MPs need to front up on legal highs

23:17, Mar 31 2014

Palmerston North police are calling on the city council to push the legal boundaries as it considers restrictions on where legal highs can be sold, but our elected leaders would be wise to proceed with a degree of caution.

Speaking yesterday to councillors hearing submissions on a policy that would restrict where legal-high retailers can be located in the city, police crime prevention manager Brett Calkin called on them to take as hard a line as possible - even if that meant having to defend it in court.

Calkin urged councillors to "put your money where your mouth is". That money, of course, is ratepayers' money, and it's the wrong weapon to be employing in the fight against legal highs.

And that fight absolutely must be fought. As Calkin outlined to councillors yesterday, legal highs are an absolute scourge in this community, as they are in communities all over the country. They are, quite simply, destroying young lives, and taking a huge toll on health, social and law enforcement agencies.

But this problem is not one local authorities can solve. Councils all over New Zealand have been thrown a hospital pass by central government in a shameful act of abdication of duty by the nation's MPs.

Faced with the admittedly complex problem of regulating psychoactive substances that can be constantly reinvented to sidestep restrictions, Parliament has passed the buck to local authorities. Councils now have to set boundaries, but are not allowed to be so restrictive that any bylaw would, for all intents and purposes, amount to a ban.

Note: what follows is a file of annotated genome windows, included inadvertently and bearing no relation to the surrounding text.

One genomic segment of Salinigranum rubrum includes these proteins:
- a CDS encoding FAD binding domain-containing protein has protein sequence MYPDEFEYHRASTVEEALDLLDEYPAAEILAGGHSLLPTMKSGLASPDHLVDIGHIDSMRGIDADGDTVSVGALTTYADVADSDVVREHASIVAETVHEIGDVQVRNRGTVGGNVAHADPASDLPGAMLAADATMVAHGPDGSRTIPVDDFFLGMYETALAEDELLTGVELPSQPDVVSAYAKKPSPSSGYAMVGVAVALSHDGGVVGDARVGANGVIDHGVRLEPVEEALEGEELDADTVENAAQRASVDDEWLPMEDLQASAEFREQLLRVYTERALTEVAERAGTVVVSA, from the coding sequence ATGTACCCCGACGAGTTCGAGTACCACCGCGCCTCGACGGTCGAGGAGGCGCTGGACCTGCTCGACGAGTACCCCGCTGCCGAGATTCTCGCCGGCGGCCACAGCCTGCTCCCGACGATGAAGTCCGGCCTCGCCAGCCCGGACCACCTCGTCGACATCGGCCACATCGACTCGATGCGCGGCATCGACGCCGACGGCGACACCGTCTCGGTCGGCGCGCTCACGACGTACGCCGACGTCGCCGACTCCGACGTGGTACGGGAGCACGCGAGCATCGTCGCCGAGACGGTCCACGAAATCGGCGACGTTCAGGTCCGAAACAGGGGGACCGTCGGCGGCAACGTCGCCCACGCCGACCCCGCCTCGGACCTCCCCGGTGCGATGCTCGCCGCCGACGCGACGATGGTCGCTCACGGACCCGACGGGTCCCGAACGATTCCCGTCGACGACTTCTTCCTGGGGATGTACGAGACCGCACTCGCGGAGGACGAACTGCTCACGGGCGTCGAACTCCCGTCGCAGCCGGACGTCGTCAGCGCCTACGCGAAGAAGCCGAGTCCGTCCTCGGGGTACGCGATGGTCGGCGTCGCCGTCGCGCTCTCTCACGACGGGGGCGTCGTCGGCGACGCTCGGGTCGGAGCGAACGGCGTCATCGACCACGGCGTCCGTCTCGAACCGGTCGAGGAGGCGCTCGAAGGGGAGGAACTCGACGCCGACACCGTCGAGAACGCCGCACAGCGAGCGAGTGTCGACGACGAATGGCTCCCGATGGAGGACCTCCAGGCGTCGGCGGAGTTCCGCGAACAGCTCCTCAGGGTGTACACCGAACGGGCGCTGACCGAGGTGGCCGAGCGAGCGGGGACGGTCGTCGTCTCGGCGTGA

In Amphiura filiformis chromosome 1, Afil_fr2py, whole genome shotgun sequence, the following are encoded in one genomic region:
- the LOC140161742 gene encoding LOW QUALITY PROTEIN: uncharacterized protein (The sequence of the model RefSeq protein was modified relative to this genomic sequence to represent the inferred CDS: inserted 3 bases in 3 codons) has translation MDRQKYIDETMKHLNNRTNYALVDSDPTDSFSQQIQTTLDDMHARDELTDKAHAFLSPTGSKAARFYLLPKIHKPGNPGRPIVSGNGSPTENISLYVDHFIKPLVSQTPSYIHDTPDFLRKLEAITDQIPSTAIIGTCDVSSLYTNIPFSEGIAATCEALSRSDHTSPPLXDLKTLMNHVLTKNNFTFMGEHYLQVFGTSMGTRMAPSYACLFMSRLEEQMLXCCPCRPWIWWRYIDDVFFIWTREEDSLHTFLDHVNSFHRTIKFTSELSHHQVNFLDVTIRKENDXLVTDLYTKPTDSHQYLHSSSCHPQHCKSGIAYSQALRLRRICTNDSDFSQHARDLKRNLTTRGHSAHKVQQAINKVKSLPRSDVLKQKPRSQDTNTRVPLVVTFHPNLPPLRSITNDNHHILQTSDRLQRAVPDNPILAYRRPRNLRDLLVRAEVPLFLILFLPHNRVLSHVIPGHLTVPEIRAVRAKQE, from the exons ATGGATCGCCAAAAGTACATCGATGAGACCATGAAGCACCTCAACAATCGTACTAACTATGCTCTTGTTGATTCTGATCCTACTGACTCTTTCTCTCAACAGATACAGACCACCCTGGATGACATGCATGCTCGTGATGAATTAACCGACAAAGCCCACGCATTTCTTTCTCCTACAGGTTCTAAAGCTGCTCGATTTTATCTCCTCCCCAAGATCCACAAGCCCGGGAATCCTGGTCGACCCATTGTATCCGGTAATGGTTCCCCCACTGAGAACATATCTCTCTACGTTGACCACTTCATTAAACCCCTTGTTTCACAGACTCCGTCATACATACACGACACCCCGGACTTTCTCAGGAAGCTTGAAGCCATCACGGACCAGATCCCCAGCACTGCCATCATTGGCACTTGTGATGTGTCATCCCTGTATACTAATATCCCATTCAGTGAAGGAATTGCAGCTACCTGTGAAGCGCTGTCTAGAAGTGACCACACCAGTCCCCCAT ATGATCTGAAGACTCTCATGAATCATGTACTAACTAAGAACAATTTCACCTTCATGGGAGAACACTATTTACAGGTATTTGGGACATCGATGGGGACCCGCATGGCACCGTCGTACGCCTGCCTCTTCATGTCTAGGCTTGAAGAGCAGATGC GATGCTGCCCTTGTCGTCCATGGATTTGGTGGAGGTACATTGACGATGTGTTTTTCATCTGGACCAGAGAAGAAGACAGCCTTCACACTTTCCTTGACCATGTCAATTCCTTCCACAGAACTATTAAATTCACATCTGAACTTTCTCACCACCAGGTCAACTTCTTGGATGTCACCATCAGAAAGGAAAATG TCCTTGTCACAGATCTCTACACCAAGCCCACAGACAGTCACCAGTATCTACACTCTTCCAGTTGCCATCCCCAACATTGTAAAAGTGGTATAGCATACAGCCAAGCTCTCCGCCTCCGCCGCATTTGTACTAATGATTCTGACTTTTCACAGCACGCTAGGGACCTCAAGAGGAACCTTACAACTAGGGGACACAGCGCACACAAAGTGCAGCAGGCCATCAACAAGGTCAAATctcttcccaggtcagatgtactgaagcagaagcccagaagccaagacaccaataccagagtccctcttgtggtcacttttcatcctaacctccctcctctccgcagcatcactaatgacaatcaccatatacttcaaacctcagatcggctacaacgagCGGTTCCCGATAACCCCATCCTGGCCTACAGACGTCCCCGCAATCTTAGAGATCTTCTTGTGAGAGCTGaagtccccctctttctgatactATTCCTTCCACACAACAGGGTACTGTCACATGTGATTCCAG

Calkin pointed to the Hamilton City Council as an example Palmerston North should follow, when in fact it should serve as a cautionary tale. Hamilton took such a hard line on where legal highs could be sold that the council's policy is facing a judicial review. Hamilton ratepayers will have to pay the cost.

Anger at the damage legal highs are inflicting runs deep in towns and cities all over New Zealand. Targeting that anger at local councils, while tempting, will achieve little.

This is an election year, and MPs are getting a free ride on an issue that is of deep concern the length and breadth of the country. The psychoactive substances legislation passed last year was a fundamentally inadequate measure in ridding communities of the trade in dangerous, mind-altering chemicals.

In drafting a local policy, the Palmerston North City Council can and should only do what the law allows it to. We need to move the debate away from council chambers, and restart a national discussion that can lead to a genuine, enduring solution.

Manawatu Standard